Civil War Toys For Kids

civil war toys for kids
    civil war
  • A war between citizens of the same country
  • Civil War (stylized as C I V I L W A R) is the fourth album by the Minneapolis, Minnesota punk rock band Dillinger Four, released on October 14, 2008 by Fat Wreck Chords. It is the band's second album for Fat, following 2002's Situationist Comedy.
  • a war between factions in the same country
  • A civil war is a war between organized groups within the same nation state,James Fearon, in Foreign Affairs, March/April 2007. For further discussion on civil war classification, see the section "Definition". or, less commonly, between two countries created from a formerly-united nation-state.
    for kids
  • 4Kids Entertainment (commonly known as 4Kids) is a Worldwide International American film and television production company. It is known for English-dubbing Japanese anime, specializing in the acquisition, production and licensing of children's entertainment around the United States.
  • The Sport Ju-Jutsu system for kids is designed to stimulate movement and to encourage the kids natural joy of moving their bodies. The kids train all exercises from Sport Ju-Jutsu but many academys leave out punches and kicks for their youngest athlethes.
  • (toy) plaything: an artifact designed to be played with
  • (toy) a nonfunctional replica of something else (frequently used as a modifier); "a toy stove"
  • An object for a child to play with, typically a model or miniature replica of something
  • An object, esp. a gadget or machine, regarded as providing amusement for an adult
  • A person treated by another as a source of pleasure or amusement rather than with due seriousness
  • (toy) dally: behave carelessly or indifferently; "Play about with a young girl's affection"

when war is outlawed, only outlaws will have wars (photo-opinion post)
when war is outlawed, only outlaws will have wars (photo-opinion post)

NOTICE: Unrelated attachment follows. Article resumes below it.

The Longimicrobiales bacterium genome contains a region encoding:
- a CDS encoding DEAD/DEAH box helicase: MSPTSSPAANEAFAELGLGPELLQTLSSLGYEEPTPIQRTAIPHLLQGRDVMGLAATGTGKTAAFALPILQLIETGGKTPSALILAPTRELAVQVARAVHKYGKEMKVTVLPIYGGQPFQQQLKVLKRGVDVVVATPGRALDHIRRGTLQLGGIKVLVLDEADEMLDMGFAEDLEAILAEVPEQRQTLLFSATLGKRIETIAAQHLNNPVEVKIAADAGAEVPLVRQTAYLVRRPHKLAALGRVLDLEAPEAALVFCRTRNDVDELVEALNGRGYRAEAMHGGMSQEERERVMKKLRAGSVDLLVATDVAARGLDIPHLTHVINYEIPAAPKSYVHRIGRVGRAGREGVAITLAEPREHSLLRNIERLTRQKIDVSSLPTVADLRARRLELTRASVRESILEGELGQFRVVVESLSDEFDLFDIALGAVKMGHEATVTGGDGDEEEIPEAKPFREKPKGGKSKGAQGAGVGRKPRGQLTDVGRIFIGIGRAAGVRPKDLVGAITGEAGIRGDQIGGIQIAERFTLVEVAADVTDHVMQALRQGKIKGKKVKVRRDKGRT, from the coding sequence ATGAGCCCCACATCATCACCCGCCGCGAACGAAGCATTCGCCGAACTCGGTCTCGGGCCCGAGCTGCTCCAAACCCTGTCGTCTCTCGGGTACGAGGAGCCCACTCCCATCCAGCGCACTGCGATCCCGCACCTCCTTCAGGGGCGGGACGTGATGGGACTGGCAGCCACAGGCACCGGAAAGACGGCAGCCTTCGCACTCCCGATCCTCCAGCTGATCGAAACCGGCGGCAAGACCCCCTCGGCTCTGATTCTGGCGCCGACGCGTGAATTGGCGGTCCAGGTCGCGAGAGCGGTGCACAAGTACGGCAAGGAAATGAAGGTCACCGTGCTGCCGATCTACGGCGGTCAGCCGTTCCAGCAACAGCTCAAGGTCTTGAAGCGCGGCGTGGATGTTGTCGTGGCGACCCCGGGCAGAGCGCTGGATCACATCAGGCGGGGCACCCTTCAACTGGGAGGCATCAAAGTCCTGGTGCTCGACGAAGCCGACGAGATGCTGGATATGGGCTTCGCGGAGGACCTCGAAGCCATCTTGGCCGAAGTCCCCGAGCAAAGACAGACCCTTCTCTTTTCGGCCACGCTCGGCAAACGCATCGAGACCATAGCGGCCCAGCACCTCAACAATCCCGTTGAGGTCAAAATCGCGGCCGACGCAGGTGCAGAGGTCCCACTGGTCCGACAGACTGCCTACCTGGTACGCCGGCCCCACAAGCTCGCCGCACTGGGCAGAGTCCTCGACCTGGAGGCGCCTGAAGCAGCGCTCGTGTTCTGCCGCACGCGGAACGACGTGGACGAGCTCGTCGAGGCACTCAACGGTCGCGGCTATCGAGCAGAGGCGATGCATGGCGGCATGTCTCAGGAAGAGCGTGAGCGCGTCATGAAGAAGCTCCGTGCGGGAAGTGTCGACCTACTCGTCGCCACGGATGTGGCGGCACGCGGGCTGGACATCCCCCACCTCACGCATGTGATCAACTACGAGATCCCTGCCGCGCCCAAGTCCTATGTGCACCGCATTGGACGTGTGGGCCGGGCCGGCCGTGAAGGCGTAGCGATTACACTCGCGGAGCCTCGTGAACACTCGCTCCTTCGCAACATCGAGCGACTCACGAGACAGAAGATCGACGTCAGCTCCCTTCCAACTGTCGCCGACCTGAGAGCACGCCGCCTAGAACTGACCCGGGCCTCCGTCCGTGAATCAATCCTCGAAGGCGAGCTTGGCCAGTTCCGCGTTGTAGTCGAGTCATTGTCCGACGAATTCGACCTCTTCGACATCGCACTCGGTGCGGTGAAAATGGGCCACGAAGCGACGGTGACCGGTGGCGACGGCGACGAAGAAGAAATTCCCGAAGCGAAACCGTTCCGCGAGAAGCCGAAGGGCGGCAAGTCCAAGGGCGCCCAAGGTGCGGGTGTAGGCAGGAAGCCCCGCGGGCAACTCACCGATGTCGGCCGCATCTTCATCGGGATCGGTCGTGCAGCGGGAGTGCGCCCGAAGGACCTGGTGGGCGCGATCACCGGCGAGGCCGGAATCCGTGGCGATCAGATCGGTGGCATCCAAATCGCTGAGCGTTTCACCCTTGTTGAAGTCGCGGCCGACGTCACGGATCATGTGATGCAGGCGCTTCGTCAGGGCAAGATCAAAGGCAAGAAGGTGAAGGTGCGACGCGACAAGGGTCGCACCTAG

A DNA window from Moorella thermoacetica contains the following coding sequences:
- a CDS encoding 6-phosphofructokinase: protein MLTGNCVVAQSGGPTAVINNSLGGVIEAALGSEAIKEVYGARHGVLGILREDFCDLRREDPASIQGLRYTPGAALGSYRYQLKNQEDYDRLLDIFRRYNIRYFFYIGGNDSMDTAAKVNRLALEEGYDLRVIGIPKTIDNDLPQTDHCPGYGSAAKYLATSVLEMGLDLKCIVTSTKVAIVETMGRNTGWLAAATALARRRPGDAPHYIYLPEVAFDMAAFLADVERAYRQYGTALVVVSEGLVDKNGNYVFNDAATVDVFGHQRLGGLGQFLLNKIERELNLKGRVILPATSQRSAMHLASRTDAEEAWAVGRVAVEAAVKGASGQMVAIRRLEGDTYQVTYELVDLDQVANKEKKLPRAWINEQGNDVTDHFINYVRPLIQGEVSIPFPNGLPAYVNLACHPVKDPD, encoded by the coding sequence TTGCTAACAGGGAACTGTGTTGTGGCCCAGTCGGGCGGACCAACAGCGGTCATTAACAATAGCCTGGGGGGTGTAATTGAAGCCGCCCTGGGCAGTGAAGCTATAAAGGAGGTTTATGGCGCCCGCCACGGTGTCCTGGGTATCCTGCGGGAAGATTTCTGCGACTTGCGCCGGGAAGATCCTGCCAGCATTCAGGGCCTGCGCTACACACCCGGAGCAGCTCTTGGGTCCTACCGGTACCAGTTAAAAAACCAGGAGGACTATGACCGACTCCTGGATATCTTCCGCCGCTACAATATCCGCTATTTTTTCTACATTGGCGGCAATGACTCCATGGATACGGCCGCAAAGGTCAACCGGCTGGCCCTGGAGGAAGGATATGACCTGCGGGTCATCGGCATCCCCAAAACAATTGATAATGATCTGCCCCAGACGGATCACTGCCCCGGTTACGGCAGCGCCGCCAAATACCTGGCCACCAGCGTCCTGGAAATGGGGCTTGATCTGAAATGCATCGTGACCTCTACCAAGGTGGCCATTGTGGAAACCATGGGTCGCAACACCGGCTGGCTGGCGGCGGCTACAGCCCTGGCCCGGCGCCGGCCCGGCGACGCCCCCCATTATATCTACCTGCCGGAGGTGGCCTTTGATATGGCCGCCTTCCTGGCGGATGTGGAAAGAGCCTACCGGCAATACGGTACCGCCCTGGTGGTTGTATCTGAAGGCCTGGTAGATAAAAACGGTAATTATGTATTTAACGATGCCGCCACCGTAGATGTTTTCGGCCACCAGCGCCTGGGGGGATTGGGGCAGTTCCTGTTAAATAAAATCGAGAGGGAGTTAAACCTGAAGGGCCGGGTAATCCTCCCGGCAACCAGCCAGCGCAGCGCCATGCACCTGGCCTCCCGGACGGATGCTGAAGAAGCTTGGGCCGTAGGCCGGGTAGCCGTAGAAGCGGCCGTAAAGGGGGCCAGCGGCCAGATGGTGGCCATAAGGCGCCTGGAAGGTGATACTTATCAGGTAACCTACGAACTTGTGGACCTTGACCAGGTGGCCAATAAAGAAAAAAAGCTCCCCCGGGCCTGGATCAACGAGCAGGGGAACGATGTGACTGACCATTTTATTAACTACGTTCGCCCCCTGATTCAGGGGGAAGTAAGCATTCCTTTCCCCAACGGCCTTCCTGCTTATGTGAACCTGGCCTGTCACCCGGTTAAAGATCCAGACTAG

i am left wondering when we will take the value of human life more seriously. each day we hear people espouse the importance of each and every human being, but at the same time we see life cheapened by senseless acts of hostility, anger and neglect. after thousands of years of the worlds major religions telling us to love one another, after thousands of years of our mothers and fathers instilling into us the idea that we should treat each other as we want to be treated ourselves, we still harm each other. to evolve, one has to abandon one thing and embrace another. traits that no longer serve a purpose are left by the roadside as things that make us better are adopted. why do we still fight? how much inculcation is required for the human psyche to learn that war should be the action of last resort? this photoshopped version of the homage to our troops on veterans day was done for a purpose, the purpose of showing how our tributes also have sides that are not always pretty... i particularly despise it when developed nations embrace military action as a tool of diplomacy. one can often understand (but not condone) when as a last act of desperation, a people will take up arms as an act of personal self preservation, but rarely are developed, industrial nations forced against the wall and given only two options: fight or die. my particular focus now is how my country (the united states) has taken it upon itself to fight terror with bullets. it is as though we have failed to arm ourselves with intellect before arming ourselves with weapons in this current battle for “survival.” aside from the issues concerning iraq’s alleged possession of weapons of mass destruction or their alleged links to terrorist cells, we entered into this battle without fully planning to see the battle through. most frankly, we are fighting an insurgent battle with the same plans we would have used to fight the russians in central europe during the cold war. our troops fight the battle with an eye toward controlling territory, not containing terror. our assumption is that, deprived of staging grounds, the terrorists will admit defeat and allow for the signing of a historic treaty declaring peace in our time and allowing the last act of a failed revolution to be broadcast on television. this is pure folly. if we were to learn anything from vietnam, it should have been that it is best to “win the hearts and minds” of the countryside, as we were successfully doing with the montanyard tribes in the highlands. that insurgents do not have set battle lines or territories, their war is wherever they can inflict injury. that supporting the overthrow of existing governments (such as the overthrow diem in vietnam) can have surprising and unintended consequences, and that civil wars are often not the best place to wander into. But yet here we are again. i have the utmost respect for our troops and their willingness to place their lives in harms way to ensure our safety. i just can’t help but think that our politicians don’t feel the same. sure, when i was a kid, i played with toy soldiers, had a g.i. joe, but these soldiers are not toys. we must support and respect out troops by not sending them into harms way without giving due regard to other options for problem solving and if or when those options fail, then sending them in with a job that can be won. i recognize that in battle, there are casualties, but not all battles are stand-up fights. and that is how we are fighting in iraq. terrorism is defined as unconventional warfare and because of that status, we need to address it in an unconventional way. we are one of the most innovative nations in the world, but we have become so engrossed in our place as the last world superpower, that we now look more like the british when they were trying to suppress the colonies in the late 1700’s. the american tactics were those of ambush and attack by raiders who would disappear into the woods instead of forming up into straight lines of battle in open clearings. tactics that in the day were viewed as much as terrorist in nature as we view those opposed to us today. considering our nation was born using unconventional tactics, we fought in vietnam against unconventional forces, why do we plan to use stand-off, push-button conventional tactics? we owe our uniformed men and women more. we owe it to them and we owe it to ourselves as intelligent, evolved, thinking humans to consider ways to solve problems that have long-term results. sure, i have heard the argument that while the death penalty may not stop crime, it will sure stop that one “SOB” from committing any more, but is that a real solution to crime? is killing one more terrorist going to stop all terrorism? so far, it hasn’t. maybe we should look for better ways to spend trillions of dollars, better things to do with the lives of our young men and women, and better ways to construct a world that does not see the solutions to it’s problems exis